In addition to these screening biomarkers, we have recommendations of prevention through vaccinations which, a generation ago, were not on the rheumatology radar screen. I am afraid to say that evidence has suggested that routine vaccination has not been seamlessly incorporated into our practice settings. The reasons are complex but are useful to consider. In the past, vaccinations were considered the domain of the family physician but as we all know, many primary care physicians are intimidated by patients on complex immunosuppressive regimens and are under-immunizing by default. On the other hand, many patients who are on biological DMARDs are inadvertently given live vaccines, such as zoster vaccine, which is by labeling contraindicated. Both practices leave patients with less than a robust standard of care.


What is a rheumatologist supposed to do? For us to take on the task of vaccinating patients with RA takes time, effort and money, as few offices can afford to stock some of the costlier vaccines. There is a perpetual competition for the few minutes we have with patients to accomplish important tasks. Depending on the primary care physicians has not worked well either.


The Infectious Disease Society of America in their 2013 recommendations on immunizations in compromised hosts state up front: “Specialists who care for immunocompromised patients share responsibility with the primary care provider for ensuring that appropriate vaccinations are administered to immunocompromised patients.”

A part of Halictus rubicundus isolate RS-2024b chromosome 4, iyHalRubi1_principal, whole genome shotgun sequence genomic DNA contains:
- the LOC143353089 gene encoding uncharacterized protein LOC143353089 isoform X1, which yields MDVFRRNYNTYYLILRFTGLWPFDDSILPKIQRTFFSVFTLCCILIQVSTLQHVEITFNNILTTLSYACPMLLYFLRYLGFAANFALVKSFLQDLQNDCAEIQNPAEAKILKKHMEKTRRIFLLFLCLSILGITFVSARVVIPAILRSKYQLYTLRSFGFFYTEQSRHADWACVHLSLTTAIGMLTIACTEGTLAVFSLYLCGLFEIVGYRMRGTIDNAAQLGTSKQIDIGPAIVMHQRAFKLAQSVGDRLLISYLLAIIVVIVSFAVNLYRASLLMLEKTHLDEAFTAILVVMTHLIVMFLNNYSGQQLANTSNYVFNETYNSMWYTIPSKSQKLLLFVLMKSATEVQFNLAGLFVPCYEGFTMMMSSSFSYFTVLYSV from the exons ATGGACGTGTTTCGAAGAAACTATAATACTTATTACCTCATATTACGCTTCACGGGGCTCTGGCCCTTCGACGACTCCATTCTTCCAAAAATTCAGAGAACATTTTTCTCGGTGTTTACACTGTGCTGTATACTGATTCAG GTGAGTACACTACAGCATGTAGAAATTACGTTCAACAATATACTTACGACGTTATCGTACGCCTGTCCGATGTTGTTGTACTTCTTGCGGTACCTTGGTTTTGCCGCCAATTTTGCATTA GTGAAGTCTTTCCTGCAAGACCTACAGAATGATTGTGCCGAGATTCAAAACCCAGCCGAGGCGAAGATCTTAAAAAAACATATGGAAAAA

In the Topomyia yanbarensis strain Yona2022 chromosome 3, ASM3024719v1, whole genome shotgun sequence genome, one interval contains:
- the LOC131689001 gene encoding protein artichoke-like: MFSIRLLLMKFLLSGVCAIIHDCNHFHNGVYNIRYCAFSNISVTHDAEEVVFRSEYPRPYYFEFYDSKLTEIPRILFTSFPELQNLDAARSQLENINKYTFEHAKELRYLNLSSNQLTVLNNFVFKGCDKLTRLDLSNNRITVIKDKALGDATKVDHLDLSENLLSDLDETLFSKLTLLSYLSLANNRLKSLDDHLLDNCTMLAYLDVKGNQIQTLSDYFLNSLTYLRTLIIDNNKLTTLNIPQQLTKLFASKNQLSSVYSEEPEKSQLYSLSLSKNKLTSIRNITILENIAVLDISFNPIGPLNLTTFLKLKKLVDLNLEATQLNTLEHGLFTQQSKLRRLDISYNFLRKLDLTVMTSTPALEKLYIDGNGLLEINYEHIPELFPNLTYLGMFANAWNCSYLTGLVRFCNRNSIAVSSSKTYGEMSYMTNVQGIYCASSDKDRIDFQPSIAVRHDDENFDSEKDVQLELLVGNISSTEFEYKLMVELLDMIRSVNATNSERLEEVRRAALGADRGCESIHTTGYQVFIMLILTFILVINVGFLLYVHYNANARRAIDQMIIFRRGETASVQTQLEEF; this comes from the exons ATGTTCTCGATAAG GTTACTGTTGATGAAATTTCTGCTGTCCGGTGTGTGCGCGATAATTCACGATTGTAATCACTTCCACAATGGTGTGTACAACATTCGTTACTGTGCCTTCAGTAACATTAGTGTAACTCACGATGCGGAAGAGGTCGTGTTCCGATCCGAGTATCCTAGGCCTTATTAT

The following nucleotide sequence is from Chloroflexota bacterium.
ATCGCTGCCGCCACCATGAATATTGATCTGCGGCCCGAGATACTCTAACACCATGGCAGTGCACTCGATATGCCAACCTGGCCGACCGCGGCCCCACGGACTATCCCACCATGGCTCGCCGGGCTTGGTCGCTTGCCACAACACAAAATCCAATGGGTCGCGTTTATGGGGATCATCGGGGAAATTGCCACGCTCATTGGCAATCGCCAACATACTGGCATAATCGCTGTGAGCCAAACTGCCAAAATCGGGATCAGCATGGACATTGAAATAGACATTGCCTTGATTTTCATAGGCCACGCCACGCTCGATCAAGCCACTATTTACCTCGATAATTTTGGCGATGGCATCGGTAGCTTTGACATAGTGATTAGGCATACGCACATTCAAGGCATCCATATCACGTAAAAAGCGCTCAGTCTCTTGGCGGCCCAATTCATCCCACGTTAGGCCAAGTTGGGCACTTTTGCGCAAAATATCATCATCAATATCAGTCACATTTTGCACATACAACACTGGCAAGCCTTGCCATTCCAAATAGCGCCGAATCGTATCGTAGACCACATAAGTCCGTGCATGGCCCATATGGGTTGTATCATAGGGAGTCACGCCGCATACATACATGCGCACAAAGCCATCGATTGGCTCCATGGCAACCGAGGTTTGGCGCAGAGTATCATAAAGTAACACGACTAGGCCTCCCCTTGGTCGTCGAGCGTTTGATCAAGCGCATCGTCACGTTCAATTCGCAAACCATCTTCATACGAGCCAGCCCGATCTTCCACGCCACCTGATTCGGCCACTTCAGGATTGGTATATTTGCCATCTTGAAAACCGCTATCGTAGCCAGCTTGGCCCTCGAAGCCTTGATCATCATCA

Even accepting this tenant, however, we are then on our own to get the job done. On the positive side, it has been clearly demonstrated that to improve the uptake of vaccines in patient populations with rheumatic disease the answer is to change the system.

I would like to note a recent publication and a recent presentation asserting that changing the system is the way to go. First in an excellent review of barriers to immunizations Elizabeth Kirchner, MSN, CNP, and Victoria Ruffing, RN-BC, CCRP, from Cleveland Clinic and Johns Hopkins, have provided an excellent and practical review of the problems, standards and possible strategies to improve vaccine rates. In addition, Laure Gossec, MD, PhD, and colleagues reported on a multicenter 3-year intervention that demonstrated when advanced practitioners lead the initiative things happen.

Let us all examine our internal systems to improve our prevention efforts from infectious comorbidities. Consider doing the little things first and the more complex things later. Simplify, simplify.

Follow me on Twitter @LCalabrese DO.

Disclosure: Calabrese reports he is a consultant for Genentech, Pfizer, Bristol-Myers Squibb, GlaxoSmithKline, Sanofi, Jansen and AbbVie; and is on the speakers bureau for Genentech, AbbVie and Bristol-Myers Squibb and Crescendo Bioscience.